Some operators restrict access by not recursing for unauthorised IP addresses, but only respond with data from the cache. This makes spoofing harder for a third party as it cannot then force the exact moment a question will be asked. It is still possible however to determine a time range when this will happen, because nameservers helpfully publish the decreasing TTL of entries in the cache, which indicate from which absolute time onwards a new query could be sent to refresh the expired entry.
The time to live of the 'target domain' determines how often a window of opportunity is available, which implies that a short TTL makes spoofing far more viable.
Note that the attacker might very well have authorised access to the target resolver by virtue of being a customer or employee of its operator.
The DNS ID field is 16 bits wide, meaning that if full use is made of all these bits, and if their contents are truly random, it will require on average 32768 attempts to guess. Anecdotal evidence suggests there are implementations utilising only 14 bits, meaning on average 8192 attempts will suffice.
Additionally, if the target nameserver can be forced into having multiple identical questions outstanding, the 'Birthday Attack' phenomenon means that any fake data sent by the attacker is matched against multiple outstanding questions, significantly raising the chance of success. Further details in Section 5 (Birthday attacks).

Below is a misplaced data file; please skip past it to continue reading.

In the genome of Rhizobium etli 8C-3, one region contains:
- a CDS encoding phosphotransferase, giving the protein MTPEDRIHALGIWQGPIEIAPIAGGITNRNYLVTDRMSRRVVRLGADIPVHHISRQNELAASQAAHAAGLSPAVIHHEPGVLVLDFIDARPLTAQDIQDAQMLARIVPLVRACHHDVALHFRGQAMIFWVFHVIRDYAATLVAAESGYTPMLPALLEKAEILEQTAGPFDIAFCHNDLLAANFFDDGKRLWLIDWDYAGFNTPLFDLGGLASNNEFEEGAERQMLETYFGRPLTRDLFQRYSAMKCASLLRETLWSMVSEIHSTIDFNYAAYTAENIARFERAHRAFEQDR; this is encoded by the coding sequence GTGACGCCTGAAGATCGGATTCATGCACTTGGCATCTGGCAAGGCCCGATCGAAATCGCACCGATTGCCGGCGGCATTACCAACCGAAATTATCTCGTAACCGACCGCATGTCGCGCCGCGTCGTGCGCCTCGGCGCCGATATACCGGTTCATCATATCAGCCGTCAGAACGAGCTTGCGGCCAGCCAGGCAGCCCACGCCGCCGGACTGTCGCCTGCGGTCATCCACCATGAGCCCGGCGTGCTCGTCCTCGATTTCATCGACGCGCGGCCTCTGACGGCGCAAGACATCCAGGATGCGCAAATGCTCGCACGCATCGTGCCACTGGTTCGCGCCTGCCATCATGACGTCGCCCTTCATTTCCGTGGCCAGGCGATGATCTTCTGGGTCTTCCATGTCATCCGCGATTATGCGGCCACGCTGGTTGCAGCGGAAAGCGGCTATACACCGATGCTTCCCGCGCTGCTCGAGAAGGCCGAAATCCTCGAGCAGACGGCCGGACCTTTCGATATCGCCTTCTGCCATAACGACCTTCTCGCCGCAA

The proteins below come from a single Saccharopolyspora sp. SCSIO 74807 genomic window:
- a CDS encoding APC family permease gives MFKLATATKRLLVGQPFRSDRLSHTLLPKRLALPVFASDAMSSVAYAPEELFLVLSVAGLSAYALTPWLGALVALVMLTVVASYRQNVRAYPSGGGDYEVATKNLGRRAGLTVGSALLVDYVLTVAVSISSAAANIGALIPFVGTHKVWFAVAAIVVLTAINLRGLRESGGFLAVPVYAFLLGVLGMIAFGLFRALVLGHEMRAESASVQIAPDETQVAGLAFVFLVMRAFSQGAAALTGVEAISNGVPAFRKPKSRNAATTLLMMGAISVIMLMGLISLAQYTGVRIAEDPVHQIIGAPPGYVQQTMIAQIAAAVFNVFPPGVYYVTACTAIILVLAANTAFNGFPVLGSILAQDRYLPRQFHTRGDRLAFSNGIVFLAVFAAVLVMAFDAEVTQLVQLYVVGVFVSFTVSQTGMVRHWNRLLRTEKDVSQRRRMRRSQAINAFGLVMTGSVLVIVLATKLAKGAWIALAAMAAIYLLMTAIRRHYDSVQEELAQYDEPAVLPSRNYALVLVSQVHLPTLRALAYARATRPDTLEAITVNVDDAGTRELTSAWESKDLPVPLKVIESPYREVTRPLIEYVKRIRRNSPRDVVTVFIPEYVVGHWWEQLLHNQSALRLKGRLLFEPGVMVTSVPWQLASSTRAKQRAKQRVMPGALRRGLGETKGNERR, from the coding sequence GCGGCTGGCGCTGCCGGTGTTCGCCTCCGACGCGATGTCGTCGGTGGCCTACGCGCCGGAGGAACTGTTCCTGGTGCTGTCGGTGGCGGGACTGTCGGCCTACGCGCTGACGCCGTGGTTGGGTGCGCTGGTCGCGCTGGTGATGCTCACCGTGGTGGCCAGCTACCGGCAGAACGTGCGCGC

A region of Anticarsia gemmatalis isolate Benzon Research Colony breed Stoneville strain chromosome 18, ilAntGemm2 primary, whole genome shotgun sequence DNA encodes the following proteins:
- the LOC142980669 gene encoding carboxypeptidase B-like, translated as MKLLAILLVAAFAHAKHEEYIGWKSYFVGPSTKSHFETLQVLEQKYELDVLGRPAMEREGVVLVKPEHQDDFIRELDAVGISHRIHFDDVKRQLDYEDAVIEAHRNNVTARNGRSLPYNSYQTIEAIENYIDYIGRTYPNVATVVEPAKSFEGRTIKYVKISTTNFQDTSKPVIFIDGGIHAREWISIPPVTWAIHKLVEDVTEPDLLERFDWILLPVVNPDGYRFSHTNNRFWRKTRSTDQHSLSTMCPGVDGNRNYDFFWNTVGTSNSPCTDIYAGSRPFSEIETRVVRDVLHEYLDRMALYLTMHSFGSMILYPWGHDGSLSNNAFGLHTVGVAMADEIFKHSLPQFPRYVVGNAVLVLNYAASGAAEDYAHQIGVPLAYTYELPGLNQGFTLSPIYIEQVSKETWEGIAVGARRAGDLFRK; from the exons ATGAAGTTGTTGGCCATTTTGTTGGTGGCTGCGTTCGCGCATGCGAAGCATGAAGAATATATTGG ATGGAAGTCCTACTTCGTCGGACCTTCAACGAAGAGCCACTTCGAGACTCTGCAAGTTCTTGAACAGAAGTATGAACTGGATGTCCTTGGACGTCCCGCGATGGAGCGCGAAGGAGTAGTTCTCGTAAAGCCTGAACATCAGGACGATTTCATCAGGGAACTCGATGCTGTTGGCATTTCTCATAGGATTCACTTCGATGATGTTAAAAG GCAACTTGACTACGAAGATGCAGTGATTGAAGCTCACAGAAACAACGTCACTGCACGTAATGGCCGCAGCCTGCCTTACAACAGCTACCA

Most domains have two or three authoritative nameservers, which make matching the source address of the authentic answer very likely with even a naive choice having a double digit success rate.
Most recursing nameservers store relative performance indications of authoritative nameservers, which may make it easier to predict which nameserver would originally be queried - the that is likely to respond the quickest.
Generally, this condition requires at most two or three attempts before it is matched.
It should be noted that meeting this condition entails being able to transmit packets on behalf of the address of the authoritative nameserver. While several important documents ([RFC2827] (Ferguson, P. and D. Senie, “Network Ingress Filtering: Defeating Denial of Service Attacks which employ IP Source Address Spoofing,” May 2000.) and [RFC3013] (Killalea, T., “Recommended Internet Service Provider Security Services and Procedures,” November 2000.) specifically) direct internet access providers to prevent their customers from assuming IP addresses that are not assigned to them, these recommendations are not universally (nor even widely) implemented.